Lights! Camera! Leadership?
Think about the last time you watched a movie. What was your reason for doing so?
Were you hoping to:
- Get scared?
- Be thrilled?
- Imagine possibilities?
Perhaps it was a mixture of these reactions you sought. In any case, you may not have been looking for lessons in leadership. At least, for me, the movies aren’t my go-to source for leadership wisdom. After dialing in to the October 7th, 2010 Meet Lead Change Radio Show broadcast perhaps I should reconsider. Show host Mike Henry posed the following question:
“Think for a moment about all of your favorite movies. Which of your favorite movies has a leadership message to it?”
Well, when you put it that way, hmm, let’s see. . .
Because many of my Lead Change associates are in the business world, my initial thoughts focused on movies that feature a work setting: the cult classic Office Space or In Good Company in which Topher Grace is the much-younger boss Carter Duryea to Dennis Quaid’s recently demoted Dane Foreman. Or, going way back, how about Dabney Coleman’s bullying, chauvinistic boss in Nine To Five or Holly Hunter’s driven reporter Jane Craig in the news room dramatic comedy of Broadcast News?
Eventually I settled on Dead Poet’s Society, which is centered in an all-boys school, not an office. As you’ll see below, every movie suggested by the listeners took place outside of an office setting. This is telling. While there are certainly some illuminating movies about “work”, the workplace tends to be the backdrop, not the focus, of movies. Typically, cinematic storytelling casts a much wider net, taking us to places and immersing us in situations that stretch our imagination. And it’s in these places that we can really see leadership in a whole new light, apart from what we might typically define as “leadership” in our daily lives. Mike’s question tapped into this larger landscape and it garnered some fantastic responses from the listeners.
Here's a round up of the movies mentioned. . .
From the Blog Talk Radio chat window, Dale Lawrence offered: What Dreams May Come—which involved learning from a mentor, having to lead ones’ self during extreme adversity, and refusing to give up.
Erin Schreyer called in to say Braveheart. She loved how passionate the lead character William Wallace was and felt that it’s this passion that a leader must show to engage others.
Russ Thoman was also on the call and said that the movie Gandhi offers an excellent study in how someone can affect huge change without positional authority.
The Twitter world chimed too. Tristan Bishop said Woody in Toy Story 3 is an authentic, servant leader. He even wrote a blog post about it on the Lead Change’s blog. Rusti-Ann Blanke suggested Frodo in Lord of the Rings—“ordinary, but ultimately capable of taking on a daunting challenge if only we step up.”
Susan Mazza arrived later in the call to suggest Patch Adams in which Robin Williams plays an empathetic “doctor” who’s passionate about healing his patients’ emotional wounds.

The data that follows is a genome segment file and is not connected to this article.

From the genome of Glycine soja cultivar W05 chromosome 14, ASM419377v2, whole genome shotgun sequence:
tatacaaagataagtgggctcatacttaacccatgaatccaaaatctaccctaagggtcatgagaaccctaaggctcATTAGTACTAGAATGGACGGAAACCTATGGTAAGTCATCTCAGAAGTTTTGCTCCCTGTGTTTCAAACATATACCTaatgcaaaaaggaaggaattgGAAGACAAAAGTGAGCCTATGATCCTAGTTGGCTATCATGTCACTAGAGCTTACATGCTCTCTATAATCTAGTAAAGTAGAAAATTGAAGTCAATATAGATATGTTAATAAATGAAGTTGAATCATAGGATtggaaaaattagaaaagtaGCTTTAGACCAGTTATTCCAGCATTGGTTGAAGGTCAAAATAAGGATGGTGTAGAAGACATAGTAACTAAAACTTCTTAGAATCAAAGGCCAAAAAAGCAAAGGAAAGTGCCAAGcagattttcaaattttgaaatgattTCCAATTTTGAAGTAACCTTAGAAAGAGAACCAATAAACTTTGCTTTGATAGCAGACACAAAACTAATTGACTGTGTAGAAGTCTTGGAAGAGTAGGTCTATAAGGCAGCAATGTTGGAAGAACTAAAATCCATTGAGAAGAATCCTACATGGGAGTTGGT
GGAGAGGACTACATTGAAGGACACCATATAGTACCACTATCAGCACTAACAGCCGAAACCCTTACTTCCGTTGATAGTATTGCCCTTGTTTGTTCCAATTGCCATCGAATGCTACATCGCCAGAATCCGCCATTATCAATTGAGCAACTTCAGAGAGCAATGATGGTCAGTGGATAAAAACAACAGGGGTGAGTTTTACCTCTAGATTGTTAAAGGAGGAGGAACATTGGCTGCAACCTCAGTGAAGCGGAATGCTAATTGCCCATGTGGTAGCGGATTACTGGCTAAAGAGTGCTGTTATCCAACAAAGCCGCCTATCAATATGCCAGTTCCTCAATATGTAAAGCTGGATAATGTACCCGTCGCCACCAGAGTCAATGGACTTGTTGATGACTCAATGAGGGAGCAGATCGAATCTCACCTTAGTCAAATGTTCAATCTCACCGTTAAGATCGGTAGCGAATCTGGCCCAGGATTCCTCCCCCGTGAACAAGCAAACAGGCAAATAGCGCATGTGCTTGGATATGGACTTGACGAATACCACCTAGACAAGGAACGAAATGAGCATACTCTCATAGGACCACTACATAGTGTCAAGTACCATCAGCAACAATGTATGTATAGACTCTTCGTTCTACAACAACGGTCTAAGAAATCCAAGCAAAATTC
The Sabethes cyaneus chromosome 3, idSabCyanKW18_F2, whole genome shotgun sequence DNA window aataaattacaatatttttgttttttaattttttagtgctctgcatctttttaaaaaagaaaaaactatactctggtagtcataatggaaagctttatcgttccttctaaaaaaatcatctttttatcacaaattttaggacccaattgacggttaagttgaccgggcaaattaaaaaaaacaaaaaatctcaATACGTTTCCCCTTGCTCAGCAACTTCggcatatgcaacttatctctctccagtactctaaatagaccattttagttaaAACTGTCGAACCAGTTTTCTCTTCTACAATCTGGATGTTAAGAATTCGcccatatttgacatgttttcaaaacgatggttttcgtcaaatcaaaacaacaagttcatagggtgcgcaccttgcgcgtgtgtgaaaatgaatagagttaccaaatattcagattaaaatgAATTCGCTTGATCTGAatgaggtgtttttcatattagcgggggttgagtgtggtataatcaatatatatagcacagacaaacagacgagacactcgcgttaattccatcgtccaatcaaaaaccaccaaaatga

Peter Mello suggested Kenneth Branagh’s portrayal of Henry V.
And our wise Lead Change founder Mike— what did he offer? He suggested The Last Castle, starring Robert Redford. The movie takes place in a prison in which Redford’s character Lt. General Eugene Irwin is incarcerated. Mike observed how Irwin was able to restore the dignity of the inmates by expecting better of them. “The power of expectations are a great thing in leadership”, reflected Mike.
What’s your favorite movie with a leadership theme? If I missed your contribution from the Lead Change call, please offer it here. We’ve got a great list started. . . .
photo credit: istockphoto.com © Tatiana Popova
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Love the topic Jennifer!
There are some great classics listed in the post, but I’m going to drift a touch left of center and mention the most recent movie that exhibited a number of great leadership qualities…Despicable Me. Yes, the animated movie. I actually wrote a blog post detailing 5 leadership lessons from the movie.
1. Nothing of any magnitude or of any great significance can be accomplished alone.
2. You will always have someone who is trying to do something similar; leverage that.
3. At some point in your leadership you will be forced to make a decision between what is right and what is a “part of your plan”.
4. When you stop using people as a tool to complete a task and begin to appreciate them for who they are, amazing things happen.
5. When you give to others, what you receive in return is absolutely incredible.
Thanks for that great suggestion. I’m thinking I need to review my animated features as well because these days, with two young kids, that’s the only sort of cinema that I see 🙂
I vote for 12 Angry Men. Classic.
Via Twitter Bret Simmons (@drbret) said, “The Endurance. Amazing story of leadership. We Were Soldiers has a few classics scenes that depict the core of leadership.”
Two more contributions via Twitter:
Eleanor Biddulph (@elbiddulph) To Kill A Mockingbird! Atticus = integrity, character, calm under pressure, enrolls others, chooses right over easy.
Sean Irwin (@SErwin): Rudy. Overcoming obstacles and handling adversity
How about one with a woman as a leader? Elizabeth: The Golden Age (w. Cate Blanchett).
Great choice Mary Jo. Love that movie!
Wonderful question Jennifer.
I recently say the “Book of Eli”.
A great leader knows his calling / mission and stays the course, until the mission is accomplished.
I’m a big movie fan and really enjoyed this post, as well as the comments that followed. I put this list together a while back, and while it probably needs updating, it does contain a number of my favorite leadership movies: http://www.n2growth.com/blog/top-leadership-movies
Your comment slipped past me….I just checked out your list. It’s extensive and provides great food for thought. Thanks!